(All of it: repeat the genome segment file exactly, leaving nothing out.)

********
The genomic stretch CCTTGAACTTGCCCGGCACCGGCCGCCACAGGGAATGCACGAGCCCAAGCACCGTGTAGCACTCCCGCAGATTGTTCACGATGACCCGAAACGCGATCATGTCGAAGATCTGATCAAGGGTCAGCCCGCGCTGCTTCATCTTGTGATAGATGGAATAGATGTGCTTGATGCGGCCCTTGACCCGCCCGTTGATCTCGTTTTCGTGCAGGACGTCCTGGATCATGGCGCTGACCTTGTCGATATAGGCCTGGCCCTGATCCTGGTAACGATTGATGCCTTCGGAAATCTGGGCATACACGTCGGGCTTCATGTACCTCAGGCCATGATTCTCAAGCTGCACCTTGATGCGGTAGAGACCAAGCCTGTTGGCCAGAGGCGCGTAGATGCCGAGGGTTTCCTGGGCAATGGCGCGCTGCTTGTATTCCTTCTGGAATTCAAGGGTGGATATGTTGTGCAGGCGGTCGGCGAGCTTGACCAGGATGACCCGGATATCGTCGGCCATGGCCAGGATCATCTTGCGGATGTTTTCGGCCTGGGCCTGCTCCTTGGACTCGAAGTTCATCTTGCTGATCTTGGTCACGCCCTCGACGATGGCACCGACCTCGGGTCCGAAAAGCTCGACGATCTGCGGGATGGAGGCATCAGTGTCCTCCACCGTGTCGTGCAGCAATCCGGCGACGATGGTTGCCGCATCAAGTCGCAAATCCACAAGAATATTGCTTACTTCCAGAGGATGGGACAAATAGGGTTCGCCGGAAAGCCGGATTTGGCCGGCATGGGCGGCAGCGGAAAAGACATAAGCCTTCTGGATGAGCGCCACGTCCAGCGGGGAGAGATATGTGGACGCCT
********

The genomic stretch CCTTGAACTTGCCCGGCACCGGCCGCCACAGGGAATGCACGAGCCCAAGCACCGTGTAGCACTCCCGCAGATTGTTCACGATGACCCGAAACGCGATCATGTCGAAGATCTGATCAAGGGTCAGCCCGCGCTGCTTCATCTTGTGATAGATGGAATAGATGTGCTTGATGCGGCCCTTGACCCGCCCGTTGATCTCGTTTTCGTGCAGGACGTCCTGGATCATGGCGCTGACCTTGTCGATATAGGCCTGGCCCTGATCCTGGTAACGATTGATGCCTTCGGAAATCTGGGCATACACGTCGGGCTTCATGTACCTCAGGCCATGATTCTCAAGCTGCACCTTGATGCGGTAGAGACCAAGCCTGTTGGCCAGAGGCGCGTAGATGCCGAGGGTTTCCTGGGCAATGGCGCGCTGCTTGTATTCCTTCTGGAATTCAAGGGTGGATATGTTGTGCAGGCGGTCGGCGAGCTTGACCAGGATGACCCGGATATCGTCGGCCATGGCCAGGATCATCTTGCGGATGTTTTCGGCCTGGGCCTGCTCCTTGGACTCGAAGTTCATCTTGCTGATCTTGGTCACGCCCTCGACGATGGCACCGACCTCGGGTCCGAAAAGCTCGACGATCTGCGGGATGGAGGCATCAGTGTCCTCCACCGTGTCGTGCAGCAATCCGGCGACGATGGTTGCCGCATCAAGTCGCAAATCCACAAGAATATTGCTTACTTCCAGAGGATGGGACAAATAGGGTTCGCCGGAAAGCCGGATTTGGCCGGCATGGGCGGCAGCGGAAAAGACATAAGCCTTCTGGATGAGCGCCACGTCCAGCGGGGAGAGATATGTGGACGCCT